A GAME OF ARTHURS: The Romance of Arthur, edited by Norris J. Lacy and James J. Wilhelm
Norris J. Lacy and James J. Wilhelm (eds.) The Romance of Arthur: An Anthology of Medieval Texts in Translation (Routledge, 2013)
by R. A. Davis
Part 1: ‘…he was not Arthur’“It is difficult to believe it was all the invention of a Welsh writer.”
– Winston S. Churchill, A History of the English Speaking Peoples 
To live in Wales, or to be in any way Welsh, is to dwell in a landscape of contradictions. For example, Welsh poet and scholar Tony Conran (1931-2013) translated historical Welsh poetry into English but was allegedly unable to conduct everyday conversation in modern Welsh. R. S. Thomas (1913-2000), the Nobel-nominated Welsh poet and nationalist became fluent in Welsh in adulthood but maintained English as the only language of his poetry. Remote from colloquial Welsh discourse, Conran gave readers of English access to the poetic inheritance of Welsh. Thomas could protest and persuade in Welsh, but contributed to the nation’s poetry in English. In this way, literary identities seldom align neatly with their national analogues. Observe Britain’s other “Celtic” nation today and the “ambivalent, charged and complex” relationship between literature and nationality. It is from the literature of Wales and the earliest writings in its language that we derive the origin of an ancient and enduring contradiction which continues to trouble national and literary imaginations. The name of this contradiction is Arthur.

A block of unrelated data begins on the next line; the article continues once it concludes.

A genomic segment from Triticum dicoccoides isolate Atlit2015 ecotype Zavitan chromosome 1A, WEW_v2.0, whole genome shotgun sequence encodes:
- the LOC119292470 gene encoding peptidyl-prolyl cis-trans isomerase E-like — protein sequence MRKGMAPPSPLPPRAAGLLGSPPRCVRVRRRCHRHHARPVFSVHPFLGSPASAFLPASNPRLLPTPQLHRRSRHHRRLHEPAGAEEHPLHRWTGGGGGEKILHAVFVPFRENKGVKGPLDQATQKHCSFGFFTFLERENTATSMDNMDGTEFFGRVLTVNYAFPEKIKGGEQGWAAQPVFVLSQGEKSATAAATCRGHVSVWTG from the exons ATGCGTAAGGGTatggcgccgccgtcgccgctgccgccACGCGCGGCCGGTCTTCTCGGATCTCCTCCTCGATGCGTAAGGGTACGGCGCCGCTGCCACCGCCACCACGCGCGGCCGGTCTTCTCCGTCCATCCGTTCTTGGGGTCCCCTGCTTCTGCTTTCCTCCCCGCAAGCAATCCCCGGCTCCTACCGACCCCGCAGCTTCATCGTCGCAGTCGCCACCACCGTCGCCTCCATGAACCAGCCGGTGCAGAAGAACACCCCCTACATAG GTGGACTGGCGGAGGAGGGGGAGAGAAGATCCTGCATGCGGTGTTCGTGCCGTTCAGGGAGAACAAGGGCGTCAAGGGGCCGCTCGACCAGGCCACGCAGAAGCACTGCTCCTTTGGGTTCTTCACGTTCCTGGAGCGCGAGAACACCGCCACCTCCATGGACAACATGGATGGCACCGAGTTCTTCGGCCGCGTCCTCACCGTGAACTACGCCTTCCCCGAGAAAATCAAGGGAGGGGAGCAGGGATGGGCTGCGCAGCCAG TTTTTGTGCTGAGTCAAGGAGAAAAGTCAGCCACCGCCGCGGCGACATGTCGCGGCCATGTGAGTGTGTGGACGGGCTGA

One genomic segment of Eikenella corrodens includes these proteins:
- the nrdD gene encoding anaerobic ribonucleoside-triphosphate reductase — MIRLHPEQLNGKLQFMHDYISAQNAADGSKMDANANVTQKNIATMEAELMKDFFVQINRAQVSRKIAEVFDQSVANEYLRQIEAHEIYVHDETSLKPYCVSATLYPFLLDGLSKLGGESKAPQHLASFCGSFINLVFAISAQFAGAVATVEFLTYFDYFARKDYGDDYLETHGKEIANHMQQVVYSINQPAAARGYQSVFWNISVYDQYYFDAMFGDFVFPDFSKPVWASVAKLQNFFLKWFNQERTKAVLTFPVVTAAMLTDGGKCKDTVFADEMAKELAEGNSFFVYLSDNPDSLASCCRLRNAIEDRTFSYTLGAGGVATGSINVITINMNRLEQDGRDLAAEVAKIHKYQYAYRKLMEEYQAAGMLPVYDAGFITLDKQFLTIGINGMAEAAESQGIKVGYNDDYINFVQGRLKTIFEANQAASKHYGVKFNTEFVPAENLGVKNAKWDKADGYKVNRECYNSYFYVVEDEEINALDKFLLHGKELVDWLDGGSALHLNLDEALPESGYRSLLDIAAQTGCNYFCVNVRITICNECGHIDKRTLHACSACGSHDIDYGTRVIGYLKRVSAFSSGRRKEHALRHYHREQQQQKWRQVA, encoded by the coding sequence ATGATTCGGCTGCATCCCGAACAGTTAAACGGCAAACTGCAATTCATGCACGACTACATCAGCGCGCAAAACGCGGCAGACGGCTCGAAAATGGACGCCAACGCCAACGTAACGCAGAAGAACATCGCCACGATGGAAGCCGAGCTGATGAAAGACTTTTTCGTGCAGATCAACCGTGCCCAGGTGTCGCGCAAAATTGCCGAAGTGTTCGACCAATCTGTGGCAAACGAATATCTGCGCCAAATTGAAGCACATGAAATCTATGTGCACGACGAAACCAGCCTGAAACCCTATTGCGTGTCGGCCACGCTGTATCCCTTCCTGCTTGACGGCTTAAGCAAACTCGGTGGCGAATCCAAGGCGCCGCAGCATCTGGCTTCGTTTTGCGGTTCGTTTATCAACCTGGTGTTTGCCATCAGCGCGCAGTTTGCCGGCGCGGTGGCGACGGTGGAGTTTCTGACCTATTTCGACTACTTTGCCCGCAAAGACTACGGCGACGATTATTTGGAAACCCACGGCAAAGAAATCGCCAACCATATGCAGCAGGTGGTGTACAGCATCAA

After twenty years as the standard Arthurian reader, the publication of a third edition of James J. Wilhelm’s The Romance of Arthur, co-edited by Norris J. Lacy, offers an opportunity to examine a modern readership’s encounter with original Arthurian sources. Focussing on the earliest transmission of Arthurian elements, this review concentrates on half of the anthology’s twenty-two chapters.